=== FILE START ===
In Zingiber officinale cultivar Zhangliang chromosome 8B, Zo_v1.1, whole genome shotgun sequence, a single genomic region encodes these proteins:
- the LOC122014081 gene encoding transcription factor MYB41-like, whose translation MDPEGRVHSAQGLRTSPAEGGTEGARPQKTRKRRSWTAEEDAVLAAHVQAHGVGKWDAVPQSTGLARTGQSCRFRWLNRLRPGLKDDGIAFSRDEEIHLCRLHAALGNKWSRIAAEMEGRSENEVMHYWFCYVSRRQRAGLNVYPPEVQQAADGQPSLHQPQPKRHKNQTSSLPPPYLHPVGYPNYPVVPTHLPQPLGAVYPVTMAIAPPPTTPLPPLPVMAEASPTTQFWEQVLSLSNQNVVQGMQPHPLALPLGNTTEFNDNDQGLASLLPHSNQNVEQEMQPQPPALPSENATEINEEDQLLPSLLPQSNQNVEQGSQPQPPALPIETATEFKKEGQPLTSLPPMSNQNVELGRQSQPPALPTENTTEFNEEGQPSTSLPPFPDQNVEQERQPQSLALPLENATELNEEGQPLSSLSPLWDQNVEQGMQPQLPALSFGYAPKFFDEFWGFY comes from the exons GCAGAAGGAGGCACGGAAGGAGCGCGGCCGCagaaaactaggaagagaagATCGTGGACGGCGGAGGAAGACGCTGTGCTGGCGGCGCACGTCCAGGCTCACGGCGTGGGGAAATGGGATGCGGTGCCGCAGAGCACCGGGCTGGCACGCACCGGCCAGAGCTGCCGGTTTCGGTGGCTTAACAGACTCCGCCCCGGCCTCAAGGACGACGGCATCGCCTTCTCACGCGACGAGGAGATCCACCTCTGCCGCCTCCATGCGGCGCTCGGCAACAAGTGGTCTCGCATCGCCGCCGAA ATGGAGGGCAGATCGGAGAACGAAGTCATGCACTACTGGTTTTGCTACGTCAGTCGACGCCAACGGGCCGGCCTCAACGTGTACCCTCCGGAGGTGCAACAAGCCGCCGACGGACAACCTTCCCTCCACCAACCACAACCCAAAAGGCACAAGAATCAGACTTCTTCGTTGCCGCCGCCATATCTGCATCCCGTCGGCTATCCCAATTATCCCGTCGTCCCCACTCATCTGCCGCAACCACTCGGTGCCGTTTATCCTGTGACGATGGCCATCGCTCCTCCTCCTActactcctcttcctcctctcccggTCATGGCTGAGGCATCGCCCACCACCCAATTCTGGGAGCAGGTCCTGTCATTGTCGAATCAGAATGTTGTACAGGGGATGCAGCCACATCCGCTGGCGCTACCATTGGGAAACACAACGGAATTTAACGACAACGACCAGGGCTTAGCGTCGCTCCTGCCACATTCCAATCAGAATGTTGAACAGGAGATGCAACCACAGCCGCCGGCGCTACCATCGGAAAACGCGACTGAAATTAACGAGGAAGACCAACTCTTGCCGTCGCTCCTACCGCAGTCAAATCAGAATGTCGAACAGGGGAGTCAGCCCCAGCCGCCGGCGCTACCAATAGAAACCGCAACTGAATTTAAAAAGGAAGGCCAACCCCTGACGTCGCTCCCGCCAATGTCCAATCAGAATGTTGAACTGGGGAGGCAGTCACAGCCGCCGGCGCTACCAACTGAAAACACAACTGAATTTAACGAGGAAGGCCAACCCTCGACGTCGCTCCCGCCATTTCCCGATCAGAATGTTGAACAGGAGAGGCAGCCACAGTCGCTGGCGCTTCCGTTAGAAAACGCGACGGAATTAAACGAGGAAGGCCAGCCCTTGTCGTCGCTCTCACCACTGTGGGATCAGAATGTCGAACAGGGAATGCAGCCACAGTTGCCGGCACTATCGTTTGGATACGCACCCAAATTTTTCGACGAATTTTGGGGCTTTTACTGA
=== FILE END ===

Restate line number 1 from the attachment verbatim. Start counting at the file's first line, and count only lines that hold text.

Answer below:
In Zingiber officinale cultivar Zhangliang chromosome 8B, Zo_v1.1, whole genome shotgun sequence, a single genomic region encodes these proteins: